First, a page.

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Food Pyramid New Year's Resolutions

By: Leigh Sexton - Updated: 20 Sep 2012 | comments*Discuss
Resolution Diet Sugars Saturated Food

People have more success with changing their food habits if they make small changes in a sequential pattern. For example, if you want to eat less sugary foods, begin by taking only one food out of your diet, such as ice-cream.

During your first month without ice-cream, educate yourself about all the different sugars that are contained in our foods: glucose, sucrose, corn syrup, invert syrup, honey etc. so that you’re better informed about where sugar lurks in your diet. Then, in month two, decide if you want to remove another sugary food altogether, or just reduce your consumption by about half.

As your palate adjusts to having less sugar, and as you become more aware of hidden sugars, you will probably change your diet naturally to be healthier.

Good Resolutions You Can Enjoy

The food pyramid emphasises a healthy diet, but that doesn’t mean it has to be a boring one. You should try to eat more fruit and veg and whole grain foods, but you can still have lean meat and poultry, lots of fish, some eggs and nuts and even some healthier sugars. What you need to avoid is saturated fats, salt and too many sugars. There are ways to do this that can be pleasurable and the resolutions below help you find the fun in good resolutions.

  • Eat locally – Many people think that consuming locally-grown foods actually keeps your body healthier because it keeps your body in tune with seasonal changes. Of course this means not eating strawberries in winter or Brussels sprouts in midsummer, but that’s a sacrifice that can save you money too because out of season crops are more expensive. And you’ll find you enjoy locally seasonal fruits and vegetables more they are in the shops because they are full of flavour and have a higher level of vitamins and minerals.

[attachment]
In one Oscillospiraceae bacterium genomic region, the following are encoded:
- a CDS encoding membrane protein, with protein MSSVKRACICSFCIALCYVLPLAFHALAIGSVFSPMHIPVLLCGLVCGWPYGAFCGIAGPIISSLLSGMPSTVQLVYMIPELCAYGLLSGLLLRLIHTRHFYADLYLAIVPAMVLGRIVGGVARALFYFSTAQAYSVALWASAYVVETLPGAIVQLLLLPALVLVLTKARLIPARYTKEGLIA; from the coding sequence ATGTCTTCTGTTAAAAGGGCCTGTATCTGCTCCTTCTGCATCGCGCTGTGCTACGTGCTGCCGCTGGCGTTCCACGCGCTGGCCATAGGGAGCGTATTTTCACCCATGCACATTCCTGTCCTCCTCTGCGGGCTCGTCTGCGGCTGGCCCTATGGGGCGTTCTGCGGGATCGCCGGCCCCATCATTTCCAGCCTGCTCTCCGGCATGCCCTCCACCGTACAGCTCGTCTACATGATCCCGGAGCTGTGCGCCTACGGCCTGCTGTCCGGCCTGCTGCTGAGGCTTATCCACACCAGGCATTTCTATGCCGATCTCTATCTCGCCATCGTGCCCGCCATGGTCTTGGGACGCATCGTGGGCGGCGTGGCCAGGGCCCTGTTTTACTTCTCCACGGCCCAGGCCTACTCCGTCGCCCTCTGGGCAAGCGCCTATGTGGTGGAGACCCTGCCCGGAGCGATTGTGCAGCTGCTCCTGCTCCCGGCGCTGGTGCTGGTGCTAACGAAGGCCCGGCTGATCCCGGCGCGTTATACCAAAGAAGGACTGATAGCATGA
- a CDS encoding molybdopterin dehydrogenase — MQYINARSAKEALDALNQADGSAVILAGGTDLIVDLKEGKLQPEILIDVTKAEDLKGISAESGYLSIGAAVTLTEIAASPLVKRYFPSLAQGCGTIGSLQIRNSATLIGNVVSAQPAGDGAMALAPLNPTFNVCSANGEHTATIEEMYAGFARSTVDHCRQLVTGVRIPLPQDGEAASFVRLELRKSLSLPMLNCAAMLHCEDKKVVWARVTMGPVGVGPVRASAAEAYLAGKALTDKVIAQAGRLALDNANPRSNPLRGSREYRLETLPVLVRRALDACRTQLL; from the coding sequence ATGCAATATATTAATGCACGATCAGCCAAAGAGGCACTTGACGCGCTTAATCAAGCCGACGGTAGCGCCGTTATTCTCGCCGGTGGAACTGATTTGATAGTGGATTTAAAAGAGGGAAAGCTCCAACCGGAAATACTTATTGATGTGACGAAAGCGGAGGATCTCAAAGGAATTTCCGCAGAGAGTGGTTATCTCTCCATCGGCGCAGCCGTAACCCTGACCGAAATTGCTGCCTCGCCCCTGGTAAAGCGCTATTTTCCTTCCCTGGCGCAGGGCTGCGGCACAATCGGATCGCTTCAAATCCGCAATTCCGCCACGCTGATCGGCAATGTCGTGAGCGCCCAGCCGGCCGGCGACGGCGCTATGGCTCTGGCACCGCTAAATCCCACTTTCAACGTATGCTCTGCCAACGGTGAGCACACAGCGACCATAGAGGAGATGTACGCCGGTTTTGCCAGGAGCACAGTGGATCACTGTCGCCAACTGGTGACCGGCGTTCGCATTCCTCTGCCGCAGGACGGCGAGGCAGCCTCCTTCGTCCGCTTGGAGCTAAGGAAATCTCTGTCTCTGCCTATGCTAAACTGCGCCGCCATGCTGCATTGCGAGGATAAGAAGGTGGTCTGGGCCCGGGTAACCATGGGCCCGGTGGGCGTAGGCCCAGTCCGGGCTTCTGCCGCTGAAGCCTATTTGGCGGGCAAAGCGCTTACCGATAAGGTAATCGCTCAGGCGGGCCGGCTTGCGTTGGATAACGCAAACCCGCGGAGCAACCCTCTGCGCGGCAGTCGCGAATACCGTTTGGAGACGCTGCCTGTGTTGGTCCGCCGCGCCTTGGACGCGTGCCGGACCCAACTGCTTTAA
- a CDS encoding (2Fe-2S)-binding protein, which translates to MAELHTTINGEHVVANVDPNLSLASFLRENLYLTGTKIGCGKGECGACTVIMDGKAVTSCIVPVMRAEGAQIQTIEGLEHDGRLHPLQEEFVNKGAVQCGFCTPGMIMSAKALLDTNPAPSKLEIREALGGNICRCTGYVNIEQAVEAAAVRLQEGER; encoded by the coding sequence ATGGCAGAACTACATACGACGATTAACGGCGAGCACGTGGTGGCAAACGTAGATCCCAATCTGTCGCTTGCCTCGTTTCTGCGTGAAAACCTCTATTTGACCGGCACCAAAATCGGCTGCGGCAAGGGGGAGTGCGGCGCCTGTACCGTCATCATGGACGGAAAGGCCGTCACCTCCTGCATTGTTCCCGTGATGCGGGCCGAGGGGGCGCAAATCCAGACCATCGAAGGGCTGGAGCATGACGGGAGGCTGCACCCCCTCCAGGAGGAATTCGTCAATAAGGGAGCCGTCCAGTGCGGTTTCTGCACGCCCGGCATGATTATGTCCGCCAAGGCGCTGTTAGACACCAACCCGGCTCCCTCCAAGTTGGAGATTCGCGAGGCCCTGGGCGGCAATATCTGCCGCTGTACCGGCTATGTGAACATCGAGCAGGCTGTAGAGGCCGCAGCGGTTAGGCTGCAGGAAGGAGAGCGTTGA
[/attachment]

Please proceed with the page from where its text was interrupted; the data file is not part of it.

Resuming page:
• Cook like a professional – If you’re the cook in your family and you also work, like most of us, take one day every couple of weekends and cook several meals at once, freezing the excess to provide healthy meals that save you time in the evenings. This is a great way to eat better because you’ll be much more focused on getting the nutrition right when you’re cooking six or seven lots of food – you’re not doing anything else for several hours and your attention will be on the ingredients and preparation so that you’re very aware of adding sugar and salt, for example.

    When you cook in a hurry, after work, it’s easier to tell yourself that you’re rushed today, so something a bit less healthy is okay, you’ll eat a salad tomorrow. But tomorrow never comes and your family eats three or four thrown-together and less healthy meals in a row.

  • Cook with the family – If you encourage children and partners to contribute to cooking by choosing favourite dishes and helping to prepare them, you get company in the kitchen and you get to share your knowledge about good nutrition, giving your loved ones a better basis to make good food choices for themselves in the future.

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